When I saw this blog of a muddy, 7 hour, 40km motorbike slog my memory jumped to a BC mud bog race where I saw a snowmobile cover 200 feet of 2 foot deep mud in under 3 seconds. “There is a faster way across mud,” I thought. Talking to missionaries and researching blogs I found that soggy airstrips, bad weather, and rivers in rainy season bring usual air and ground transportation to a halt, as they are unable to traverse flood and mud. Snowmobiles are able to cross water as well as snow and mud, in fact there are regular organized races, even at one time on our local North Thompson River.
For dirt use there are kits available to switch your sled (snowmobile) over, which include the front wheels, small (bogey) wheels for the track (the plastic sliders melt without snow/water to cool them), engine air filters (sleds air boxes only filter out snow, not dust), and a radiator with an electric fan (liquid cooled sleds use snow on solid panels for cooling, and air-cooled sleds are under powered).
So a sled can go on dirt and water but switching from tires to skis isn’t realistic, and I don’t think you need to. I think you can cross water without skis (see water photo above). I haven’t see it done so I’m going to test it myself. While I’m at it I’ll find out if this is a viable vehicle. I would also like to stuff it with the 12 cubic feet of floatation needed to float machine and rider in the event of an open water stall – since sinking is the obvious weakness.
Here’s the project so far.
I’m frequently asked if I will be taking it with me in June. The answer is no. I don’t know of any specific location that could use this specific tool at this time. I also want to avoid a paternalistic perspective – the notion that I have a better way of doing things than they do; that my help is essential to the success of others. This can destroy a ministry.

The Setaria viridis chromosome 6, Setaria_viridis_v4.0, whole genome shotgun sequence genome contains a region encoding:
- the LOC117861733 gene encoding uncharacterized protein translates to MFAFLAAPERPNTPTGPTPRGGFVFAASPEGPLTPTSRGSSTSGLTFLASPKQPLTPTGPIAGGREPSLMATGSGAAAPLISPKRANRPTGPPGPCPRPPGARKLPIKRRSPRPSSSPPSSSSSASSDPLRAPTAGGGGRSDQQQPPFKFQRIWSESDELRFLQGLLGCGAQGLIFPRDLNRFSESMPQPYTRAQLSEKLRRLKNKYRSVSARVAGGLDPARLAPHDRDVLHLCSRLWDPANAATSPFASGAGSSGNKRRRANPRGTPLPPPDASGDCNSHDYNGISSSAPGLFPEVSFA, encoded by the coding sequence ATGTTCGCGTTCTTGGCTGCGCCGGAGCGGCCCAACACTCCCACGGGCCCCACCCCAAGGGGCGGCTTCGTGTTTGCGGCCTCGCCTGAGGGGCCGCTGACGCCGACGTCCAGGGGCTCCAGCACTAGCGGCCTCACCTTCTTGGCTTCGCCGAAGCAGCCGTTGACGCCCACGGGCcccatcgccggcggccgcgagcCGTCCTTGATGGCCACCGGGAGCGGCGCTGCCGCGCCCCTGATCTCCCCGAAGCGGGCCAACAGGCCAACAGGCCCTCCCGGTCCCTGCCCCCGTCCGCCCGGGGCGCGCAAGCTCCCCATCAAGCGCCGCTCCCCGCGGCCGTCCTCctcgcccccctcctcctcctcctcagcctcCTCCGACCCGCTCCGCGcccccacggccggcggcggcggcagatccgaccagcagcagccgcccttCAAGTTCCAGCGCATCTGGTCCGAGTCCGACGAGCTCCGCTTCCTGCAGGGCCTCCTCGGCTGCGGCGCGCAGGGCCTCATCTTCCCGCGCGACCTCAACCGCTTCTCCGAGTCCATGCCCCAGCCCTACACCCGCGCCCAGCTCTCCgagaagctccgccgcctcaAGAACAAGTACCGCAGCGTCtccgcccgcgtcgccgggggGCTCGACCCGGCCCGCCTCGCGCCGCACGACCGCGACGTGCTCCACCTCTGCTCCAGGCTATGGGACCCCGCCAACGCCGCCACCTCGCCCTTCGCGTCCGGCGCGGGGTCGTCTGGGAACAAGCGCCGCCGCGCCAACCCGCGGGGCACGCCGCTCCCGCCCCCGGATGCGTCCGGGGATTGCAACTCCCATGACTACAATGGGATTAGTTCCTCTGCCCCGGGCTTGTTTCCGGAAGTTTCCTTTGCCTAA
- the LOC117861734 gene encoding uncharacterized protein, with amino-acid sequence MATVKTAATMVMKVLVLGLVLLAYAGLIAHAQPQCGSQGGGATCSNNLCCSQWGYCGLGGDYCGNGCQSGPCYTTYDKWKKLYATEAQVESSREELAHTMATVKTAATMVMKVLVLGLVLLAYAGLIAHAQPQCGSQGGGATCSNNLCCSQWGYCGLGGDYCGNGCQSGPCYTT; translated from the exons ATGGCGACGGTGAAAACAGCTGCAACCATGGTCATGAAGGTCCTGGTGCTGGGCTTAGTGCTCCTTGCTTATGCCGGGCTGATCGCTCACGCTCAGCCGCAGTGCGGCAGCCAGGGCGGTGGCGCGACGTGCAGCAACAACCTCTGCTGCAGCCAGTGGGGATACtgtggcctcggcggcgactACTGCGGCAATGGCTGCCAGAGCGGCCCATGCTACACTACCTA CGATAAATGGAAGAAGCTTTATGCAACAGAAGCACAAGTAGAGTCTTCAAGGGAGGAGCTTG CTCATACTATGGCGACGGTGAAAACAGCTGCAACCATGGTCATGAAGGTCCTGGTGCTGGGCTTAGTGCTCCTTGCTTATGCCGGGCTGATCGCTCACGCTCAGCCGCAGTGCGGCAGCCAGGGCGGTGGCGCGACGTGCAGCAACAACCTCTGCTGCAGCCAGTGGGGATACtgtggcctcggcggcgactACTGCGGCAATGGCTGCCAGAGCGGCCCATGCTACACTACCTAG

The technology of aircraft has revolutionized tribal missions overcoming challenges and hastening the gospel – things we are grateful for – but technology is not what is holding back the gospel. Though I’ve found a few stories where a machine like this could have helped, God stepped in and made another way, or it became a valuable opportunity for teamwork and sacrifice and learning– both valuable experiences.
But on the chance that someone at the end of a wet and muddy road may need a hand, that the Gospel may be forwarded, I’m putting my God given creativity to work just in case, believing that God has gifted me for a reason and reaching the lost is the best reason there is.
“There are hundreds of strange and radical things God is calling his people to do in the cause of world missions. Not everyone will hear the same call. Yours will be unique. It may be something you never dreamed of doing. It may be something you only dreamed of doing.” -John Piper